If your family member is receiving the largest possible number of T-cells, it is possible
that researchers will need to use a pheresis machine to collect enough blood immune cells
from you. Apheresis is a process used to collect blood cells and uses a technique very
similar to a platelet collection. Apheresis requires having an IV needle placed in each arm
before the procedure, or a central venous catheter (CVC) placed in a large vein by a
surgeon. If a CVC is needed, you will be given a separate informed consent document, which
will explain the procedure and its risks. The blood is drawn, processed in a machine that
separates out the cells that are needed, and the remaining blood parts are returned to you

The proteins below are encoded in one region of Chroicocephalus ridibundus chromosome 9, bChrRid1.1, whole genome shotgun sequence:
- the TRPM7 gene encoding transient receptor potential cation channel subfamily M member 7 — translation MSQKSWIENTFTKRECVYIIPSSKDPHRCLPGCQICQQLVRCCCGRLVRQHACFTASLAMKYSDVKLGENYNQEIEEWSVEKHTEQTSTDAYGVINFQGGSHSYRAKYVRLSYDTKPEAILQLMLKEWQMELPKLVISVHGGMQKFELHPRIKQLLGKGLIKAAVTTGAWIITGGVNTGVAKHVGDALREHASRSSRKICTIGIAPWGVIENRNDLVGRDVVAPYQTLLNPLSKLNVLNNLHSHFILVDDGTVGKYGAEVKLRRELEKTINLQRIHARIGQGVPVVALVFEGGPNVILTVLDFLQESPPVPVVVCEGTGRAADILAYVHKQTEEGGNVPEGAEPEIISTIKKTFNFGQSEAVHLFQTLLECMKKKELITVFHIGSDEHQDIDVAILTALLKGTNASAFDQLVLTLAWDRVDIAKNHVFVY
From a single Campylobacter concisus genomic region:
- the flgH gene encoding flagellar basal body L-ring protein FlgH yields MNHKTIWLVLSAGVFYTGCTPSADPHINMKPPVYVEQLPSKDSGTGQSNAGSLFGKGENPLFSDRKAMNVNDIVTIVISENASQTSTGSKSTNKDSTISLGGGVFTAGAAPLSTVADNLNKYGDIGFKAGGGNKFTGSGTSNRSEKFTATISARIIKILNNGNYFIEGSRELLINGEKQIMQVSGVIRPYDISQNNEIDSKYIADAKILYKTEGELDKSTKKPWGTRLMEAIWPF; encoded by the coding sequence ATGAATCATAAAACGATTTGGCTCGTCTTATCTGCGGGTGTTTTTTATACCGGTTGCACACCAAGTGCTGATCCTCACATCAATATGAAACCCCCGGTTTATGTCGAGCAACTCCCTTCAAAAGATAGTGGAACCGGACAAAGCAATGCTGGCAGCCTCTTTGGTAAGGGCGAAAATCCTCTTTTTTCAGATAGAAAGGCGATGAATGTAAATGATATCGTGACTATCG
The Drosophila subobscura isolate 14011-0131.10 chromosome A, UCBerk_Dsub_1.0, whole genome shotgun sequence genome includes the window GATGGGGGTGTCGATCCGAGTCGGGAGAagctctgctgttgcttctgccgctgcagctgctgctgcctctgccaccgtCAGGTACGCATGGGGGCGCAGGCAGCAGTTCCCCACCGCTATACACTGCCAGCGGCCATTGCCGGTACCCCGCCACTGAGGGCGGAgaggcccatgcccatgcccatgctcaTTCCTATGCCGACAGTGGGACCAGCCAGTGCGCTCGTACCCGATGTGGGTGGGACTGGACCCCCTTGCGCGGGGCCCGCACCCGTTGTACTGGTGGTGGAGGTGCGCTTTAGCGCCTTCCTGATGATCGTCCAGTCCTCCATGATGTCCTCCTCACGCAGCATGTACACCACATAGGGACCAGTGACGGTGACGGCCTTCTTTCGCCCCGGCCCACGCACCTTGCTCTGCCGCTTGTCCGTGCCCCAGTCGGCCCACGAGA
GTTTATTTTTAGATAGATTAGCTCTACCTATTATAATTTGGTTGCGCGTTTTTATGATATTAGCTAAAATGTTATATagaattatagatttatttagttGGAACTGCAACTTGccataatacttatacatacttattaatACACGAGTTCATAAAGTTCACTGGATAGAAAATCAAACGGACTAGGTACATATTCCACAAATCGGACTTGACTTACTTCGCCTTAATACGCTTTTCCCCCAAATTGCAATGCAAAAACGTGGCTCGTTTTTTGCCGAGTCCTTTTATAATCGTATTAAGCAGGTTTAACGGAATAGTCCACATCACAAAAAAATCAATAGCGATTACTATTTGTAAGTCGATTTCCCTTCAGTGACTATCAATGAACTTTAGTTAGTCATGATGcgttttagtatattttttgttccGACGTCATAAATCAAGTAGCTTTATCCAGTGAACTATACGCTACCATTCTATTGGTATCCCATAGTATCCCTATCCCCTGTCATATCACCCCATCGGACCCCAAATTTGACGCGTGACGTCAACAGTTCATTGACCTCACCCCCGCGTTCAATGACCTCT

through the second IV or the other port of the catheter. No medication is required before
this collection, and the procedure would be done on a single day.

Your participation will start with your screening tests, before the patient's transplant.
The blood cells will be collected on Day 32 (or 39) after the transplant. This will end
your participation on the main part of this study. You can stop your participation at any
time. Your doctor can also stop your participation in this study at any time, if it is in
your best interest to do so.

This is an investigational study. The treatment in this study is authorized for use in
research only. About 37 patients will take part in this study. About 20 will be enrolled
at M. D. Anderson.

Stem Cell Mobilization and Collection from Family Donors:

This study will look at the use of mismatched, related donors as the source of stem cells
and immune cells for transplantation for patients with acute leukemias or myelodysplastic
syndrome. You are being asked to donate blood stem cells and immune cells (T-lymphocytes,
also called T-cells).

The circulating blood contains stem cells that are the basis for both the blood and immune
systems. Drugs can be used to increase the number of these stem cells in the blood to high